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Shooting Environmental Images With Nikon Kit

Gina Stephens
Written by Gina Stephens

When you be told the term 'environmental image' you may think that it simply means an image with a strong message about pollution or the way people treat our planet. But in photography an environmental image can be a way to add a different twist to your animal, wildlife and even human portraits. Here, we'll deprecate a look at what the term means and how you can implement it. 

 

What does 'environmental image' mean?

Basically, an environmental idol is one that shows the surroundings, or living area, or basically the environment in which the subject resides. The art of environmental portraits involves taking a wider look on of your subject and incorporating the subject into the composition in a way that is pleasing to the eye. 

 

Why will shooting like this work?

An environmental description can help to frame your subject, give context to your subject and allow it room to breathe – sometimes, zooming right into your subdue can make an image look cramped. 

Natural elements in the landscape, such as trees, flowers and plants in the foreground can help to add a feeling of the subject-matter's environmental location.

What subjects will environmental imagery work with?

This type of photography is most commonly tempered to with animals but can also be used with people or even important objects or monuments. The image should give a feeling of the surroundings of the voter, to set the scene for the image in a way.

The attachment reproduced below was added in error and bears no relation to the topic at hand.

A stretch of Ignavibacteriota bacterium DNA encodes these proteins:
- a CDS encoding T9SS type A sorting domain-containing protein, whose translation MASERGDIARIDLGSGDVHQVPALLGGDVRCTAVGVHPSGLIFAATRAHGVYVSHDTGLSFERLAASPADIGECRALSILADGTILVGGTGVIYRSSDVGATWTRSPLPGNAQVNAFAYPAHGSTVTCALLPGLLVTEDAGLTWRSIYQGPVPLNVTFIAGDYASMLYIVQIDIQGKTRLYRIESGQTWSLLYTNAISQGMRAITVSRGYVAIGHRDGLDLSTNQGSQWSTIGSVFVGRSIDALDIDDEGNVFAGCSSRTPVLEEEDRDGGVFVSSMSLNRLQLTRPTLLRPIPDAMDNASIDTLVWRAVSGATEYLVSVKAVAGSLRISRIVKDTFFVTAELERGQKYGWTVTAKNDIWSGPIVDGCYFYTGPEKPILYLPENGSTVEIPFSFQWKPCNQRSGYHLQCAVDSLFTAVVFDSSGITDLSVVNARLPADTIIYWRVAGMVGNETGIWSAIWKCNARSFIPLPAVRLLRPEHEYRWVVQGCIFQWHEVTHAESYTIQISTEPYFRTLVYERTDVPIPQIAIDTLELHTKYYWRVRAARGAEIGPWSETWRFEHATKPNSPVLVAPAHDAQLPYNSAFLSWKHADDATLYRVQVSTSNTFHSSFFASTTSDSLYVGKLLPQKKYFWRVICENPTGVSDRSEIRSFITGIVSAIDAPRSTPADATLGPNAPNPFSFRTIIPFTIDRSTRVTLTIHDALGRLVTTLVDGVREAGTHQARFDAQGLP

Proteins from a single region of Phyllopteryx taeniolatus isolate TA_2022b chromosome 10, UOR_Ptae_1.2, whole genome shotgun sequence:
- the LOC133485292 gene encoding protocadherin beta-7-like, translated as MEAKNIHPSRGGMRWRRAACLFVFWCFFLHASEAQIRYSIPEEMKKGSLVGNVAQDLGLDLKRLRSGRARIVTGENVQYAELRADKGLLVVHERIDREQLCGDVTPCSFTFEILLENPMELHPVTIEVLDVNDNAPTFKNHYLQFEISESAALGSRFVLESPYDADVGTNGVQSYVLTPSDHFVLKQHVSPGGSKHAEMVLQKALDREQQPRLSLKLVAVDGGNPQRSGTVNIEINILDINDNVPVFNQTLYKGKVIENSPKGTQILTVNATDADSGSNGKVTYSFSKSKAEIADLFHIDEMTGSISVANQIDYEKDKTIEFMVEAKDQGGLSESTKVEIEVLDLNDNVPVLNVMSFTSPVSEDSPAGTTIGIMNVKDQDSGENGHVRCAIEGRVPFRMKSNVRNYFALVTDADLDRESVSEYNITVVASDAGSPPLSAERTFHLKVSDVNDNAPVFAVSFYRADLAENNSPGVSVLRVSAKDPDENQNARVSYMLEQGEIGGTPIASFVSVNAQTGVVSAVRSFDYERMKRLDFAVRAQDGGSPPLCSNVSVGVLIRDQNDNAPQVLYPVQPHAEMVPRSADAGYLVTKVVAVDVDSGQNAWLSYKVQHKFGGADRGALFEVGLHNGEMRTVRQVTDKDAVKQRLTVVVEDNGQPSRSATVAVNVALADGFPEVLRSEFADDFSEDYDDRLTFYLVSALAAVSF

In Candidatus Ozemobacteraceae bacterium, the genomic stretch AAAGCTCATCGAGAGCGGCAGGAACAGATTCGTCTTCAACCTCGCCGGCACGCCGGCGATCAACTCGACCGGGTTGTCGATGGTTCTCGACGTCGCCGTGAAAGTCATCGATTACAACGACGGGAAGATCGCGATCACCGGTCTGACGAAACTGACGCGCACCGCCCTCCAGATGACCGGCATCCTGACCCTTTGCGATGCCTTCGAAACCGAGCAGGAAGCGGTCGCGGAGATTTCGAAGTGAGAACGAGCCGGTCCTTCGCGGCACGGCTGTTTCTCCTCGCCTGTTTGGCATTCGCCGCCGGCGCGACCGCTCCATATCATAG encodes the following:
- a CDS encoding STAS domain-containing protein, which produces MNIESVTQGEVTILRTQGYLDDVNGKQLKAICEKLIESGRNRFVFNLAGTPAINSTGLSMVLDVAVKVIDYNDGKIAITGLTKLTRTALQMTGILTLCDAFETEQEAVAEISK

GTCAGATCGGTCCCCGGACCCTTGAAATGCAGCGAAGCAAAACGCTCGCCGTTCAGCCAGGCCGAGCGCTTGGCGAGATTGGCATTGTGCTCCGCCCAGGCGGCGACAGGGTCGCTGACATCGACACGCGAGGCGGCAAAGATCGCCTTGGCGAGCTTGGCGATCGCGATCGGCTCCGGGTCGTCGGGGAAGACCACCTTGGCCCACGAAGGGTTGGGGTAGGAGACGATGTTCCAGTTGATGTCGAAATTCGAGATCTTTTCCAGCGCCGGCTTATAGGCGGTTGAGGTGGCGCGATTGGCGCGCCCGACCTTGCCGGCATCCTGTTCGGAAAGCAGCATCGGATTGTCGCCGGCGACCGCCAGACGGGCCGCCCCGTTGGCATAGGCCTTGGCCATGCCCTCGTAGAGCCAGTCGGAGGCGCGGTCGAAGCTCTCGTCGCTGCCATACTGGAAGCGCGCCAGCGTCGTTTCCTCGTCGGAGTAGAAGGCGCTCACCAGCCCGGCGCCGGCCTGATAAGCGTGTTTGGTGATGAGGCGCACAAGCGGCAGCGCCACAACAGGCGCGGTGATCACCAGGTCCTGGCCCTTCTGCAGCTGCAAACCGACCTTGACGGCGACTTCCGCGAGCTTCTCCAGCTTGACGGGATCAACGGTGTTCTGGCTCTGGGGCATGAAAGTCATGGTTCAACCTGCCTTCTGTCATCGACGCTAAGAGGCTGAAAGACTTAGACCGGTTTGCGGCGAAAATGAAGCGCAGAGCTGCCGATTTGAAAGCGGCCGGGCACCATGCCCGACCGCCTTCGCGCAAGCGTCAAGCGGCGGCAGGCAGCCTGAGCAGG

For example, with portraits it's possible to give a certain feel to the photo through the environment the portrait is set in, for benchmark gritty and urban or out in the country – what the viewer can see in the background will determine how the image is interpreted.  

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With animals, as discussed earlier accepted subjects can help frame the image. Sometimes a much wider image where the subject is placed in a rule of thirds quadrant will move well. 

 

Key points:

  • Shoot wider with your subject located in a rule of thirds quadrant to please the eye.
  • Include take exception ti that say something about the environment in which your subject resides, for example trees, rocks or even buildings.
  • Think about how you fall short of the image image (from Latin: imago) is an artifact that depicts visual perception, for example, a photo or a two-dimensional picture, that to be portrayed – does the environment merit a more messy feel or does it require clean lines to work?

Republished: ephotozine.com

About the author

Gina Stephens

Gina Stephens

Gina is a photography enthusiast and drone lover who loves to fly drones, capture images and have fun cherishing them with family and friends.

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